Our sister planet Venus dazzles while Jupiter moves in for its closest appearance of the year.

Hello and welcome. I’m Jane Houston Jones with NASA’s Jet Propulsion Laboratory in Pasadena, California.

Jupiter will be at its biggest and brightest this month, and offers great views through August.

With your telescope, you can see cloud bands and the Great Red Spot.

This is really a gigantic storm within the clouds that astronomers have been seeing for over 300 years.

Through a telescope, the Red Spot will look ruddy pink and even a bit smudgy, but it’s definitely worth looking for.

You should also be able to pick out Jupiter’s four largest moons.

Two of them, Io and Europa, pass in front of Jupiter on June 16.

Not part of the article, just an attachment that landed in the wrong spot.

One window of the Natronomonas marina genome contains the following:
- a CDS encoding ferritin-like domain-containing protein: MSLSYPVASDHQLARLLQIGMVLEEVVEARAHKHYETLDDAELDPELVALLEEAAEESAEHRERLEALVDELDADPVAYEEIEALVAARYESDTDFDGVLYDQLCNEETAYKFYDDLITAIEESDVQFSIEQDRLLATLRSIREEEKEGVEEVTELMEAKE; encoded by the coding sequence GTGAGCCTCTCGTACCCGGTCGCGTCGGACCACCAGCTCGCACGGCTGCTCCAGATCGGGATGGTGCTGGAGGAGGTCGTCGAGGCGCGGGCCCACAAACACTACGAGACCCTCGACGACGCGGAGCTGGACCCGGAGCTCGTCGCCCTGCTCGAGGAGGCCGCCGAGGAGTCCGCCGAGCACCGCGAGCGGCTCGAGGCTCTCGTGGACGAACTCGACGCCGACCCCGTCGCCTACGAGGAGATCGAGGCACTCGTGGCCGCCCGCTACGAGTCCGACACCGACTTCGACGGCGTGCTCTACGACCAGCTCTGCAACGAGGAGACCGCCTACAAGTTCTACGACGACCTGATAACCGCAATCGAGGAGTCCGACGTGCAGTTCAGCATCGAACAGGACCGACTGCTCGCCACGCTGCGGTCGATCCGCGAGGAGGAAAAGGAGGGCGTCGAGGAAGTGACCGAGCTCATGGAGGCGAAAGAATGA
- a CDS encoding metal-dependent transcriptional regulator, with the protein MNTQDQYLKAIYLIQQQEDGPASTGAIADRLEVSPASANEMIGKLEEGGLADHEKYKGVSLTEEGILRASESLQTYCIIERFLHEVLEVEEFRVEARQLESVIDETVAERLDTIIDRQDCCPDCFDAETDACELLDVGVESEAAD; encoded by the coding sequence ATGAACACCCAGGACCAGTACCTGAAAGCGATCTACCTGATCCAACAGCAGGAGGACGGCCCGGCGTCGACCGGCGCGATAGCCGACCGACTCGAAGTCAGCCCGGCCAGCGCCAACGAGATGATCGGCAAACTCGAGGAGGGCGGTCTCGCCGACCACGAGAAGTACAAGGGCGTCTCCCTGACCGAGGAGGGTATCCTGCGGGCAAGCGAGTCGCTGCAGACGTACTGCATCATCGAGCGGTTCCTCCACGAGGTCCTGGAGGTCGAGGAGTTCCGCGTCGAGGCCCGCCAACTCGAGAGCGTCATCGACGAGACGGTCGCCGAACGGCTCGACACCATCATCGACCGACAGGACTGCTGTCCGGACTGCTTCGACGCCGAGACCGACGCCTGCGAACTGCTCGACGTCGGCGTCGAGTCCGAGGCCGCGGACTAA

You may even be able to see their tiny black circular shadows cross the planet.

Many NASA spacecraft have studied Jupiter and its moons.

The Galileo spacecraft orbited Jupiter from 1995 to 2003.

One of the mission’s many discoveries was strong evidence that the moon Europa has a saltwater ocean beneath its icy surface.

Venus also pulls out the stops this month, appearing high and bright alongside many objects in the sky.

Our sister planet skims by a swarm of stars called the Beehive Star Cluster.

By mid-month, the crescent moon joins the lineup below Venus.

For the month’s grand finale, Saturn and Venus draw closer and closer to one another.

They will appear so close that they will fit in one eyepiece view.

Next month we’ll offer some summertime viewing tips, and talk about observing the moon.

To learn more about all of NASA’s missions, visit

You can get our sky charts and e-mail questions to me at

Just click on the What’s Up button.

That’s all for this month. I’m Jane Houston Jones.
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